Welcome back! In my previous Sleep Tips for New Parents: Part 1 post I shared my first three tips and strategies for new parents. I hope you found them helpful. Now, I’m going to share my seven remaining tips for new parents. See below and leave a comment if you have any questions.
4. Take advantage of the baby’s nap times. While there’s no guarantee that you’ll be able to “nap when the baby naps” as is a popular tip, at least lie down and relax. If you fall asleep, great! If not, at least you’re off your feet and resting. Turn the phones off, and get into a cool, comfortable place. A good goal should be to get a total 7 – 8 hours of sleep per day (as opposed to all at once at night). Preservation of total sleep time will do wonders. A good time to really try to nap is early afternoon when we usually experience a slight dip in core body temperature as well as a slight drop in the alerting signal of our circadian rhythms. Not only is it the easiest time to fall asleep, a solid 90-minute nap most likely will produce a full cycle of sleep that mirrors the exact percentages of sleep stages that occur during the night. Think of it as the “perfect” nap—a mini night’s sleep!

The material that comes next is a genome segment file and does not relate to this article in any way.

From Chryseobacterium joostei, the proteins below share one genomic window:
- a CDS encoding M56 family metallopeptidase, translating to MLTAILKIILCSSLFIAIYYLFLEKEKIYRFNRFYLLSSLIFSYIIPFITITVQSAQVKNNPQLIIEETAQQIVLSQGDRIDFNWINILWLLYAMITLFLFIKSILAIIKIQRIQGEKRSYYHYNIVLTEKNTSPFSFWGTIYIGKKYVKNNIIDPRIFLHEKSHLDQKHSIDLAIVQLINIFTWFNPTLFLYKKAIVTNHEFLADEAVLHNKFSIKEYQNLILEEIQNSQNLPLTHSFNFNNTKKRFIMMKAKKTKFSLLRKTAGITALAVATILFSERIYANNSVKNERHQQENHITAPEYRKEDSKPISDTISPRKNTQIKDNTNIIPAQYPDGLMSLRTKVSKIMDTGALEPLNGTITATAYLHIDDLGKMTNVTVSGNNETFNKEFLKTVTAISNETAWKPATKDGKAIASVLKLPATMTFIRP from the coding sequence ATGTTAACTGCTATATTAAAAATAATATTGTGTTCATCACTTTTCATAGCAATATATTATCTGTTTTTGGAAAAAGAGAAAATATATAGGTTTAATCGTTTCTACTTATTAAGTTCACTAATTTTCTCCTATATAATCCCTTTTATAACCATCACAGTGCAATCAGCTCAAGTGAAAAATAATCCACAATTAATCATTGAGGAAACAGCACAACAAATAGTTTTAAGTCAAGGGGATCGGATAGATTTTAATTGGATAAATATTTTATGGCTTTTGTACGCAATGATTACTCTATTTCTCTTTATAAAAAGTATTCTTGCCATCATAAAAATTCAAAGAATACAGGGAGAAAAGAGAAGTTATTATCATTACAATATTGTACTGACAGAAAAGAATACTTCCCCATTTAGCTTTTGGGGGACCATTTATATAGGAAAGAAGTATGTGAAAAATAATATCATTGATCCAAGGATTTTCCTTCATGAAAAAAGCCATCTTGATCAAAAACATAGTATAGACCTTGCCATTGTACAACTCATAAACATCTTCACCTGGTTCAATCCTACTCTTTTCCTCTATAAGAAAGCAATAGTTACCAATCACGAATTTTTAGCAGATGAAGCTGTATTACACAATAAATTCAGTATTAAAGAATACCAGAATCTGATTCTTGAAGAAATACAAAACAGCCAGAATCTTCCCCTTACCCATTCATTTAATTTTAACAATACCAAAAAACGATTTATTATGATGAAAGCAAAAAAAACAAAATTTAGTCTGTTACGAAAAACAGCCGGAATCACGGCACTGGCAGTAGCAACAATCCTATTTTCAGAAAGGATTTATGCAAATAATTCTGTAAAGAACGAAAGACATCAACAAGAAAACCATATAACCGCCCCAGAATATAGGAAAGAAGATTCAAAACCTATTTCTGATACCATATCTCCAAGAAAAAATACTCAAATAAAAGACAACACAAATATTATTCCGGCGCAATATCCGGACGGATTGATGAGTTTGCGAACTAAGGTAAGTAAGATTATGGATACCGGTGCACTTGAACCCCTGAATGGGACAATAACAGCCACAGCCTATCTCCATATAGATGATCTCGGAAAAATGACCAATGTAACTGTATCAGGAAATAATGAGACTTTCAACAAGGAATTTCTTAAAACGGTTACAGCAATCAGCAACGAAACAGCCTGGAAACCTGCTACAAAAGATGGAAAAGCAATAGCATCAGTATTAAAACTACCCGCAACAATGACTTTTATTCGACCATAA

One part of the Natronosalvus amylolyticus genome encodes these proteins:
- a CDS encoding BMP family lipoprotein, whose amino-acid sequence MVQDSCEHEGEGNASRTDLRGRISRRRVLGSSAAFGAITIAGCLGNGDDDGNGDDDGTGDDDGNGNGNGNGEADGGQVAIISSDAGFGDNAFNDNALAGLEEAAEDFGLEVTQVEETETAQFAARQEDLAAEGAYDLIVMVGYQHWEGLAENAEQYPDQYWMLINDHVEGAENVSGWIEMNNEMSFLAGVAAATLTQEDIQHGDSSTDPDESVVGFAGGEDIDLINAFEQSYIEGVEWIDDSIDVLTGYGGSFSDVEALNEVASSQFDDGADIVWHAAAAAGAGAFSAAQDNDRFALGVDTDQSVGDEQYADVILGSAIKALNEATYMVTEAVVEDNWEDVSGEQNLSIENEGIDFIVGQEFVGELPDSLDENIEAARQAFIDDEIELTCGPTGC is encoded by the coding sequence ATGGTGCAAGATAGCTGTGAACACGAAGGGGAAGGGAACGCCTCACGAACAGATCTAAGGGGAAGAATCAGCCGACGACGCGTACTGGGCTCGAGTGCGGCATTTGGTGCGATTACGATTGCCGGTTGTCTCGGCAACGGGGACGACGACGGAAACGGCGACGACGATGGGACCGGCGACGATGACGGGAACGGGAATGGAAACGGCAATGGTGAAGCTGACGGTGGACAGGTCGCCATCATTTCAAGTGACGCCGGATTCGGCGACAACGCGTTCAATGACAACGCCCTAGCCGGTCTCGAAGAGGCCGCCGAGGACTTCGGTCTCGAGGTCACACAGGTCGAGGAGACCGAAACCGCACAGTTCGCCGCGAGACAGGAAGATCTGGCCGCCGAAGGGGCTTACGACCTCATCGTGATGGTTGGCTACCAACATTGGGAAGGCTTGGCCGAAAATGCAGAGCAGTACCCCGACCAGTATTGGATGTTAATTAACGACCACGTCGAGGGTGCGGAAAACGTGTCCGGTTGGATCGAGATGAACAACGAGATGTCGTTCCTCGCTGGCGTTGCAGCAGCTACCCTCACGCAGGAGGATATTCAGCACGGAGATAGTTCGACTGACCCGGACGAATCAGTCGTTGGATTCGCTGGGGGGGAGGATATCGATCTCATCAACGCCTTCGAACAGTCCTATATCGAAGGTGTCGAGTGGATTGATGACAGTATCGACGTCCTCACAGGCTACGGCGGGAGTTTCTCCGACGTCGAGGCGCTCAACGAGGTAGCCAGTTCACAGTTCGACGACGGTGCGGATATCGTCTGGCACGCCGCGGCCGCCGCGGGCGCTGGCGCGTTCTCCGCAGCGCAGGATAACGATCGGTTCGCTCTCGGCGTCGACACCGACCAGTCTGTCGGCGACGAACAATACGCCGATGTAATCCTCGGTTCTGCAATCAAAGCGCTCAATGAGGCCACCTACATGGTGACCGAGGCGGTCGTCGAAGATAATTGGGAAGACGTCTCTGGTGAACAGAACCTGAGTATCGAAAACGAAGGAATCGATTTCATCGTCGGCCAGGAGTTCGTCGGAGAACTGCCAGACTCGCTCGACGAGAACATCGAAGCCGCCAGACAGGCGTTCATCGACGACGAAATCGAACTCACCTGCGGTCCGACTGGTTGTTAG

5. As baby begins to “learn” how to sleep, take turns putting the baby down, whenever possible, and sooth the baby in similar ways. If mom is the only one putting baby to bed or down to nap, when dad has to—the baby may not like it!
6. Enlist help the first month for around the house. Friends, family (or even Dad can take a day off per week to help out!) Don’t expect or even try to keep the house perfect. Any spare time you manage should be to sleep, rest or relax.
7. Speed is of the essence. When awakened at night for a feeding or a changing, have everything ready and only do what’s necessary to complete the task and quickly get back to bed. Keep lights as dim as safety permits (bright lights will totally shut down the secretion of melatonin and will disrupt your sleep.) If it’s not your “turn” consider wearing an eye mask and/or ear plugs so you’re not disturbed, or mask the sounds with a soothing sound machine.
8. Exercise. It reduces stress, improves mood, induces deeper sleep and is essential for your overall health. Try to keep a regular meal schedule as well.
9. Avoid sleep medications. They do not allow for an irregular sleep schedule or short nights of sleep. Consult with your physician on any such decisions.
10. As early as possible, begin to teach your baby to fall asleep “by themselves”. If you’re always putting the baby down asleep (after rocking, or strolling, etc) they may not be able to fall back asleep by themselves if awakened. At about three or four months, your child will begin to associate your routines, certain times of the day, the crib, the sensation of being tired with the process of falling asleep. They learn quickly, if you are consistent. Routines are critical.
Good luck and sleep well!